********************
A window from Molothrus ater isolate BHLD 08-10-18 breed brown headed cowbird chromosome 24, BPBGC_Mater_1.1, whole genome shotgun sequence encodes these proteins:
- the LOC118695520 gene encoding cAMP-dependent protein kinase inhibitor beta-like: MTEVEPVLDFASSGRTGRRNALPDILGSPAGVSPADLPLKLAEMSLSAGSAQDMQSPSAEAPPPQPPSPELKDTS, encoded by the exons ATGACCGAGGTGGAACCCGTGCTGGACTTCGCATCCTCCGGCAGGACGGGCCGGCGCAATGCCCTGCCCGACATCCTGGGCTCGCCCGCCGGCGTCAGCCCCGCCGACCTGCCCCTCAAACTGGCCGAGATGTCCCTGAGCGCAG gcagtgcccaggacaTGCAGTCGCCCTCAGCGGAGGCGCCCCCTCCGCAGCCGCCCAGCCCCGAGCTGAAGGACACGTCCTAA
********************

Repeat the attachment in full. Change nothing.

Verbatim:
A window from Molothrus ater isolate BHLD 08-10-18 breed brown headed cowbird chromosome 24, BPBGC_Mater_1.1, whole genome shotgun sequence encodes these proteins:
- the LOC118695520 gene encoding cAMP-dependent protein kinase inhibitor beta-like: MTEVEPVLDFASSGRTGRRNALPDILGSPAGVSPADLPLKLAEMSLSAGSAQDMQSPSAEAPPPQPPSPELKDTS, encoded by the exons ATGACCGAGGTGGAACCCGTGCTGGACTTCGCATCCTCCGGCAGGACGGGCCGGCGCAATGCCCTGCCCGACATCCTGGGCTCGCCCGCCGGCGTCAGCCCCGCCGACCTGCCCCTCAAACTGGCCGAGATGTCCCTGAGCGCAG gcagtgcccaggacaTGCAGTCGCCCTCAGCGGAGGCGCCCCCTCCGCAGCCGCCCAGCCCCGAGCTGAAGGACACGTCCTAA